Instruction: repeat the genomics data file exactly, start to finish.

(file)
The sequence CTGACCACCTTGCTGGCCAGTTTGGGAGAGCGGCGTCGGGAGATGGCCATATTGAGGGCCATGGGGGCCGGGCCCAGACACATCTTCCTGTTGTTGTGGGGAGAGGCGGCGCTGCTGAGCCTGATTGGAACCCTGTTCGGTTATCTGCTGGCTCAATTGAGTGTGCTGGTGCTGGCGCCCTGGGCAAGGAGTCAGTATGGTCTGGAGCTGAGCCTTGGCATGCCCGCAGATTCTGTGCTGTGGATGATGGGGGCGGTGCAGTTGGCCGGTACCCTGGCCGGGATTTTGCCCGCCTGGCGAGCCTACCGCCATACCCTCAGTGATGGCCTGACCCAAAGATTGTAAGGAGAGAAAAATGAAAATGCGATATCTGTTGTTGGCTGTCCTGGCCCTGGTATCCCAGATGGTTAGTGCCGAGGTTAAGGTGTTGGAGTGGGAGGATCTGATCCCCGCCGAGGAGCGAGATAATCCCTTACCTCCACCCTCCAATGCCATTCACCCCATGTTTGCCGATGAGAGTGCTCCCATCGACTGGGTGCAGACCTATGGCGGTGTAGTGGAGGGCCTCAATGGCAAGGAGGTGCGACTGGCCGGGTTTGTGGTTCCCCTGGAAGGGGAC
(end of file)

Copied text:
The sequence CTGACCACCTTGCTGGCCAGTTTGGGAGAGCGGCGTCGGGAGATGGCCATATTGAGGGCCATGGGGGCCGGGCCCAGACACATCTTCCTGTTGTTGTGGGGAGAGGCGGCGCTGCTGAGCCTGATTGGAACCCTGTTCGGTTATCTGCTGGCTCAATTGAGTGTGCTGGTGCTGGCGCCCTGGGCAAGGAGTCAGTATGGTCTGGAGCTGAGCCTTGGCATGCCCGCAGATTCTGTGCTGTGGATGATGGGGGCGGTGCAGTTGGCCGGTACCCTGGCCGGGATTTTGCCCGCCTGGCGAGCCTACCGCCATACCCTCAGTGATGGCCTGACCCAAAGATTGTAAGGAGAGAAAAATGAAAATGCGATATCTGTTGTTGGCTGTCCTGGCCCTGGTATCCCAGATGGTTAGTGCCGAGGTTAAGGTGTTGGAGTGGGAGGATCTGATCCCCGCCGAGGAGCGAGATAATCCCTTACCTCCACCCTCCAATGCCATTCACCCCATGTTTGCCGATGAGAGTGCTCCCATCGACTGGGTGCAGACCTATGGCGGTGTAGTGGAGGGCCTCAATGGCAAGGAGGTGCGACTGGCCGGGTTTGTGGTTCCCCTGGAAGGGGAC